Bordeaux red 2020 : the big winners

In view of these climatic conditions and after the tastings this spring, the big winners of the 2020 vintage are :

• On the terroir side. Subsoils capable of retaining water and therefore adapted to drought, because they have a limestone base (Fronsac, Saint-Émilion, Castillon, Saint-Estèphe) or a significant proportion of clay (Pomerol) or marl (Médoc along the river).

• Vineyard side. The age of the vines was a decisive quality factor in 2020, with better rooting guaranteeing a better water supply and an absence of ripening blockages.

• Grape varieties. The regular heat throughout the summer, the (relative) coolness after mid-August at the end of berry ripening and the harvest in mid-September under exemplary weather conditions favoured Merlot and Petit Verdot, to the point of being given priority this year in the blends of the great wines.
The two Cabernets (Franc and Sauvignon), perfectly ripe, gave colourful and tannic wines, without any vegetal character. Only those from the latest parcels, picked in the rain, had to be downgraded to the second or third wine.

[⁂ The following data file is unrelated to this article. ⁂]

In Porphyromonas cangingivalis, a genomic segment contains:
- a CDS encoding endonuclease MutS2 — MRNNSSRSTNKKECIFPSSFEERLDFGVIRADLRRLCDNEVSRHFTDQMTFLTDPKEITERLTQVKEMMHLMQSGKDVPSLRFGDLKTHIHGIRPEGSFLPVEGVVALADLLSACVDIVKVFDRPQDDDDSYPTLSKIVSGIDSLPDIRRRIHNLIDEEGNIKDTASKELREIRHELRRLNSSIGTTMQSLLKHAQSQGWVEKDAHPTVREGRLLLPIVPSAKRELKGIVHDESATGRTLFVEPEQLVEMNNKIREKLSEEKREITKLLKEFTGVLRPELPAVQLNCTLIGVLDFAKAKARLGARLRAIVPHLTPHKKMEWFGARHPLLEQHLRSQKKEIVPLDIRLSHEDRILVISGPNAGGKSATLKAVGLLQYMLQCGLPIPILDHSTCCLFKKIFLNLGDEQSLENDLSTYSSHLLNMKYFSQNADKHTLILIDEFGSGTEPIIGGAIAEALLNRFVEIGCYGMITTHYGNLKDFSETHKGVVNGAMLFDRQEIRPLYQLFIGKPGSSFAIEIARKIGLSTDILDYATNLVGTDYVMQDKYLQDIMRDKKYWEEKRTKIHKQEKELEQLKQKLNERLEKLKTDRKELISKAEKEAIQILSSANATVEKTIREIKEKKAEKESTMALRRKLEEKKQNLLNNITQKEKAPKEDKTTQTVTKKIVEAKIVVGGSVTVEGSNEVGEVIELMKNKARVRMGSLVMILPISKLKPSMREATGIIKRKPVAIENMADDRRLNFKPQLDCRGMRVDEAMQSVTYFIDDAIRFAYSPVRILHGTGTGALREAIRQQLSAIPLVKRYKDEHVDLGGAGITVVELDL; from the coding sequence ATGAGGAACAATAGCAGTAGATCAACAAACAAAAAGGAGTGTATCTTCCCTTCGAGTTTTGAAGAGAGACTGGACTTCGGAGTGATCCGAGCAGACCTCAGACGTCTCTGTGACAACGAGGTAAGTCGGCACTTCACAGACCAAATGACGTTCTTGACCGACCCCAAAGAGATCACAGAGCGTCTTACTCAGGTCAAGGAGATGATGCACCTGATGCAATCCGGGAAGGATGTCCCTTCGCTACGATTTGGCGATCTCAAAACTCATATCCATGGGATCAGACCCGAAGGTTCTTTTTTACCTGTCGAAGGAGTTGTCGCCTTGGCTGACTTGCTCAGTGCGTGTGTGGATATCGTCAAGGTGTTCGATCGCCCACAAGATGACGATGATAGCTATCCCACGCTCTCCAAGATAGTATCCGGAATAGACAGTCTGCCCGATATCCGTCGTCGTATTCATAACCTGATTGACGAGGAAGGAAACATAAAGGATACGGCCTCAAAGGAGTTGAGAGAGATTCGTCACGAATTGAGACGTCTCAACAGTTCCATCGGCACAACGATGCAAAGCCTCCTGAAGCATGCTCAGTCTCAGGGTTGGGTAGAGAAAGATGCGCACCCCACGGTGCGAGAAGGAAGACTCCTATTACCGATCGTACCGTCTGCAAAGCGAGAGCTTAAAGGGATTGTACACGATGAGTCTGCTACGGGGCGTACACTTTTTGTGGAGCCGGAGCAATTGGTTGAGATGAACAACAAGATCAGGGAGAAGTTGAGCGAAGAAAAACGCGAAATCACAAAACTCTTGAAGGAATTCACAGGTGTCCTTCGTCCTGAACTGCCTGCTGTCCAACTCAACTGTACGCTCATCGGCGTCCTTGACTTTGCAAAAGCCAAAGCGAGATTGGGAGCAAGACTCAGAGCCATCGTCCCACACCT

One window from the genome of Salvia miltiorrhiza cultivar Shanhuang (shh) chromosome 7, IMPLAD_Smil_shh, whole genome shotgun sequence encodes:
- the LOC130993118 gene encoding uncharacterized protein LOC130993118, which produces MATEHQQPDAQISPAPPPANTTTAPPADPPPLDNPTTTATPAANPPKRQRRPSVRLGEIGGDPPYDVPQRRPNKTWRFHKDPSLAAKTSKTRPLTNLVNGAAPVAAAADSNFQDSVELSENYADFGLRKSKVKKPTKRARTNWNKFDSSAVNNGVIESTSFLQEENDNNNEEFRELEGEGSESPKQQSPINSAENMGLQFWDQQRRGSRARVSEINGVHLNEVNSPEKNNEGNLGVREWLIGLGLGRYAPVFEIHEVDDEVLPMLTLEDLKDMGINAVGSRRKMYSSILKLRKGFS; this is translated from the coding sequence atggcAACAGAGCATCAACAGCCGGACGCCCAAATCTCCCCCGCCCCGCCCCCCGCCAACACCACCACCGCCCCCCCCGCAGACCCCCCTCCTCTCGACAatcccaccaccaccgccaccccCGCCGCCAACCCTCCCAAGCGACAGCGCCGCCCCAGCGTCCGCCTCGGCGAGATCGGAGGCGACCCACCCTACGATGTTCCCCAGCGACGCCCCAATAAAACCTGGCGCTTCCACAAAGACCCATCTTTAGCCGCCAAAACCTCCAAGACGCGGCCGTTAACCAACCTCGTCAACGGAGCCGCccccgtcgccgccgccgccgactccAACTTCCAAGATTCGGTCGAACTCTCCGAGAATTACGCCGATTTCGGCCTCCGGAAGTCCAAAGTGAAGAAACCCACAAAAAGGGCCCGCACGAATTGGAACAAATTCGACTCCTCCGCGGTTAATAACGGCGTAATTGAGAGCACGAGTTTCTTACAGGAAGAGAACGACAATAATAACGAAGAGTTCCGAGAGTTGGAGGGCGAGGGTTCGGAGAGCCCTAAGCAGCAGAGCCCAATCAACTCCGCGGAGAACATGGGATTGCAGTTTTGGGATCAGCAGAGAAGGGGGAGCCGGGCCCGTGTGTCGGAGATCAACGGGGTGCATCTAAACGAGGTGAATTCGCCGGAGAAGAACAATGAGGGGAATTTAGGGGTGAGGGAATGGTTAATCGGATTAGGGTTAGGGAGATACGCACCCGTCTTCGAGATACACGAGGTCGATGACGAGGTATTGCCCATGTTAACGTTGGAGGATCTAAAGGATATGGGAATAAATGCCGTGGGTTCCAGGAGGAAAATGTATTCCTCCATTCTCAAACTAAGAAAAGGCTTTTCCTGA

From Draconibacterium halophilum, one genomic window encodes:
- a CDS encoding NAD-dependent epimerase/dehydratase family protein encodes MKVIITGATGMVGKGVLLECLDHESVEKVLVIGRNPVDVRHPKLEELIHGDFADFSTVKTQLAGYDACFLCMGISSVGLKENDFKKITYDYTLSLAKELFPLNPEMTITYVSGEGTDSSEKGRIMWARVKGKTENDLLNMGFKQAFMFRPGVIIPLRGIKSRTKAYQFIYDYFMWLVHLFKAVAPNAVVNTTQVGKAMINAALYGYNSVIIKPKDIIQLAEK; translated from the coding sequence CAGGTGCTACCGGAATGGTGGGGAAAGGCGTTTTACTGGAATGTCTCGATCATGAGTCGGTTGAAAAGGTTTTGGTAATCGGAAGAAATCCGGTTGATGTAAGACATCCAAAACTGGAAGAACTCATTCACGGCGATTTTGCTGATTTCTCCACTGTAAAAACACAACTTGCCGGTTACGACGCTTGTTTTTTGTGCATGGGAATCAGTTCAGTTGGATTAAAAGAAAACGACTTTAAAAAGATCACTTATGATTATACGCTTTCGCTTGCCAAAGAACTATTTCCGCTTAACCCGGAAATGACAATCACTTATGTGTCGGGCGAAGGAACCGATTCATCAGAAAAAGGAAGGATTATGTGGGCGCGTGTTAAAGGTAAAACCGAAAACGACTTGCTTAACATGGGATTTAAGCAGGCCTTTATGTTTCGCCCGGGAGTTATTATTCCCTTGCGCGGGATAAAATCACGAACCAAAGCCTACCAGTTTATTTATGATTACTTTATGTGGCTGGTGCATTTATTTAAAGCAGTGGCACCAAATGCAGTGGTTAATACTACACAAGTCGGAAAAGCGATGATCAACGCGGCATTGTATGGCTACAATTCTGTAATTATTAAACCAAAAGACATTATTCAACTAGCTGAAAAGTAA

Without talking about heterogeneity, it must be recognised that, as in 2019, it is the great vintages that have benefited the most from the 2020 vintage, with qualitative and earlier terroirs, older vines and an abundant workforce immediately available in these times of sanitary crisis.


Bordeaux red 2020 : the aromatic freshness of the 2016 and the tannic softness of the 2019

Two characteristics can be found in the successes of 2020, both on the left and right bank, and are the signature of the vintage:

• a beautiful freshness which is revealed both on the nose (aromas of fresh fruit, blackcurrant, black cherry, not compote) and on the palate (mentholated finish), giving dynamism and length. The smooth heat after 15 August allowed for regular ripening, preserving the acidity of the grapes and giving the 2020s a typically Bordeaux balance, as in 2016.

• a remarkable tannic softness, all the more surprising as the tannic indices of the Merlot and Cabernet Sauvignon of 2020 are higher than in 2019, 2018, 2016 and 2015. The perfect ripeness of the skins and pips certainly explains the silkiness and voluptuous finish of the 2020s, just like the 2019s.

Fortunately, the alcohol did not mask the qualities of the 2020s, as the alcohol levels remained within reasonable limits (for a vintage of heat and great maturity) and most often lower than those of 2018 or 2019:
- 13.5% on average on the left bank (Cabernet-Sauvignon in the majority), often less as for example at Lafite (12.8%), Duhart-Milon and Pédesclaux (13.0%), Mouton and Gruaud-Larose (13.1%)...